Emissions trading

      Slovenian government considers EU ETS to be the main pillar of European climate legislation. In this respect it openly supports the scheme and sees it as a main tool to halt the emissions from big polluters. In the first phase of EU ETS there was some resistance from industry as well as heavy lobbying for allocation of allowances, which was more or less successfully overcome in the preparations of the national allocation plan for the second phase of the trading scheme. It is possible that some companies included in the emissions trading scheme have had profits due to overallocation, but evidence of such cases is not publicly available.


As already stated below NGOs are pushing for at least 30% emissions reductions by 2020 and at least 80% by 2050. These targets were selected on the basis of IPPC 4AR, literature on the need to bring down emissions to around 2 Tonnes/capita by 2050 (e.g. Stern report) and the fact that much more ambitious targets will need to be adopted by all developed countries if we are to achieve the 2 °C goal. Due to lack of any serious studies/research on the potentials for GHG-emission reductions and costs of specific measures it is however difficult to assess the likely economic consequences of achieving these targets.


NGOs also fear that government is not strong and ambitious enough to push for higher targets than those already proposed for 2020 in the climate and energy package. At the same time it is unclear how the public/consumers and industry might react to self-imposed stricter targets and what consequences these would have for the price of energy and for the economy in general.


The government itself did not launch any campaigns to inform the public about ways to reduce the impact on climate change, but it does supports awareness-raising and information-sharing activities of various stakeholders (e.g., NGOs) through financing the activities and to some extent providing expert support.


It also set up a chain of energy advisory centres which provide information to citizens and businesses on energy-efficiency measures and renewables. Another way of contributing to the information-sharing and awareness-raising activities on climate is adoption of appropriate legislation (e.g., obliging power suppliers to promote energy savings; recently adopted regulation on energy performance and RES in buildings; etc.). There is however still space to improve the role of the government in education and in other promotions of public awareness on climate-related issues.


RES support schemes

The main support mechanism for electricity production from renewable sources in Slovenia is the feed-in tariff system. The feed-in tariffs are supposed to be adjusted on a yearly base; the principle of priority dispatch is introduced. In 2007, e.g., the tariffs for CHP for district heating amounted to 69 EUR/MWh; those for biogas, 121 EUR/MWh; and for solar electricity, 374 EUR/KWh. The producers also have choices:  they may use the electricity produced on the spot of production or they may sell it on their own.  In these cases they are compensated through premiums for the difference between the guaranteed feed-in tariff and the market price of the electricity.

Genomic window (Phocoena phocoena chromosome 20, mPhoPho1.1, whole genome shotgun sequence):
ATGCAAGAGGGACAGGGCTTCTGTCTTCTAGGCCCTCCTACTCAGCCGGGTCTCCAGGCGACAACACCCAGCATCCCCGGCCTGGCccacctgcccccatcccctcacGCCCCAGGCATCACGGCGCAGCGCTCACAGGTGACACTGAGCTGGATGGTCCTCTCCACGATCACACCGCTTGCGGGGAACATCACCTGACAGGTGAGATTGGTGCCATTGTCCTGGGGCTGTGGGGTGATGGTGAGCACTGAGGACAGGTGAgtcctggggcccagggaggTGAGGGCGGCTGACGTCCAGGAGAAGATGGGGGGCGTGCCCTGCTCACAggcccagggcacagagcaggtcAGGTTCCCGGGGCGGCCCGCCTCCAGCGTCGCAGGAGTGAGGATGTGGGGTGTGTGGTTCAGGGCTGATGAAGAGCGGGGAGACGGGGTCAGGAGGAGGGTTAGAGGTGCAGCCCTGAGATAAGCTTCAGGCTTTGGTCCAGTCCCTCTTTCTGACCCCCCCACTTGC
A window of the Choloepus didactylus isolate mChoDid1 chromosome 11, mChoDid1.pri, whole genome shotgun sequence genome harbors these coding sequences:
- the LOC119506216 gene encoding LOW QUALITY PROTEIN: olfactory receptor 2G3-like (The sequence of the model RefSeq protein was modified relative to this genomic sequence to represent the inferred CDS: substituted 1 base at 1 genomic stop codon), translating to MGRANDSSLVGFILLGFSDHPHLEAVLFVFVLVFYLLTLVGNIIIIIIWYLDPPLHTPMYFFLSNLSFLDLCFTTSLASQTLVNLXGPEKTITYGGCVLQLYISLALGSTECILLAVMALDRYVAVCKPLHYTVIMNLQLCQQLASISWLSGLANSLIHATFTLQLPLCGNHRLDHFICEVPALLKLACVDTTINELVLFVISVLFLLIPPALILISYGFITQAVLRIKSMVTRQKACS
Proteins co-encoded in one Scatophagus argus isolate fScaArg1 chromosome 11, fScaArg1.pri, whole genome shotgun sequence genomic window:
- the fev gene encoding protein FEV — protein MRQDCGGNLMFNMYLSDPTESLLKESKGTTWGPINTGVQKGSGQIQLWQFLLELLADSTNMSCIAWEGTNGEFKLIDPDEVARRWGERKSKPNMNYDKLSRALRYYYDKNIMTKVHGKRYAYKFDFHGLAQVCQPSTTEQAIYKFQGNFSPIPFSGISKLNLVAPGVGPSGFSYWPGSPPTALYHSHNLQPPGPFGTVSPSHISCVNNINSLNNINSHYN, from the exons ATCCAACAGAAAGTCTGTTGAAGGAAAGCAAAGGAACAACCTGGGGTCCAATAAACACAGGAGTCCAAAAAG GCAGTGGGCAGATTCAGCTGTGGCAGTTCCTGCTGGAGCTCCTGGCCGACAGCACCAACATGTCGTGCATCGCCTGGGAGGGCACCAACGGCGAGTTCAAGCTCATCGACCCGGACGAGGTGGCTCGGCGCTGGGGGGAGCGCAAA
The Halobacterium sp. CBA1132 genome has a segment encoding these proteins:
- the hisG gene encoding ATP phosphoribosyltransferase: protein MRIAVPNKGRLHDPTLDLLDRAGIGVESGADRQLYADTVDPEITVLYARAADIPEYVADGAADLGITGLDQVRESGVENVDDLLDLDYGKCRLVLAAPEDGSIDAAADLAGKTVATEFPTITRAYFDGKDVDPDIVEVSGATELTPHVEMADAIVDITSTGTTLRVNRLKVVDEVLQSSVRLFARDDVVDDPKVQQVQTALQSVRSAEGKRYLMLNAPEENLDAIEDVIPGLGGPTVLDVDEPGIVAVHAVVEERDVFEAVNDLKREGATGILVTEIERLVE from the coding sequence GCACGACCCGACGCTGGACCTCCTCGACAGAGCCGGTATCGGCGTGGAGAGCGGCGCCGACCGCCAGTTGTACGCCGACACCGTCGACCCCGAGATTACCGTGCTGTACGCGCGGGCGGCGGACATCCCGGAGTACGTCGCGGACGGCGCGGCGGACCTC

Promoting EE

In September 2008 Slovenia adopted regulation of energy efficiency in buildings[1], which thus far is the most important legislative measure to promote energy efficiency and the use of RES in buildings. The regulation includes all the new buildings and buildings being refurbished. It sets the technical requirements for efficient use of energy in buildings, such as insulation, heating, cooling, air conditioning, sanitary water heating and lighting as well as the way to calculate the energy characteristics of buildings.


Alongside the above-mentioned regulation, a regulation of the promotion of the efficient use of energy and renewables was also adopted. This regulation identifies the types of support, beneficiaries and the conditions for support for EE and RES measures. Support being introduced with these regulations will be available in the form of state aid for legal entities and individuals involved in for-profit activities; and as subsidies for households and public sector.


Apart from that, governmental support programs in the form of subsidies for EE and RES measures has existed in Slovenia already for some time. There is also a possibility of obtaining low-interest loans for such measures from Eco Fund, Slovenian Environmental Public Fund.


EE & RES vs. fossil fuels

Energy-efficiency measures are the most cost-effective measures for reducing GHGs. Slovenia has a vast potential in this field (buildings, transport, industry) which should be tackled immediately. Energy-efficiency improvements are also key for achieving mid- and long-term GHG reduction targets as well as RES targets by 2020 and beyond (according to the EC proposal, 25% final energy in 2020 should come from renewables in Slovenia). NGOs believe that Slovenia should adopt a mandatory energy-efficiency target of 20 % by 2020.



Fossil fuel power plants

Two new fossil-fuel power plants are planned in Slovenia: a new unit in a thermopower plant Šoštanj (TEŠ 6), 600 MW and a new unit in a thermopower plant in Trbovlje. The beginning of the construction of the TEŠ 6 has been postponed until 2014 and the destiny of the new unit in Trbovlje is still pretty unclear.


Nuclear energy

Slovenia is a nuclear country: The nuclear power plant Krško is located in Slovenia, but is owned 50:50 by Slovenia and Croatia. The idea of a new unit of Krško is now being discussed in the public. It was first publicly announced in the Resolution of national development projects for the 2007 – 2023 period (adopted by the government in October 2006). The main reasons for the need to build a new unit of the nuclear power plant, according to the government, are energy security and reduction of GHGs.



[1] Official Journal of RS, 93/2008: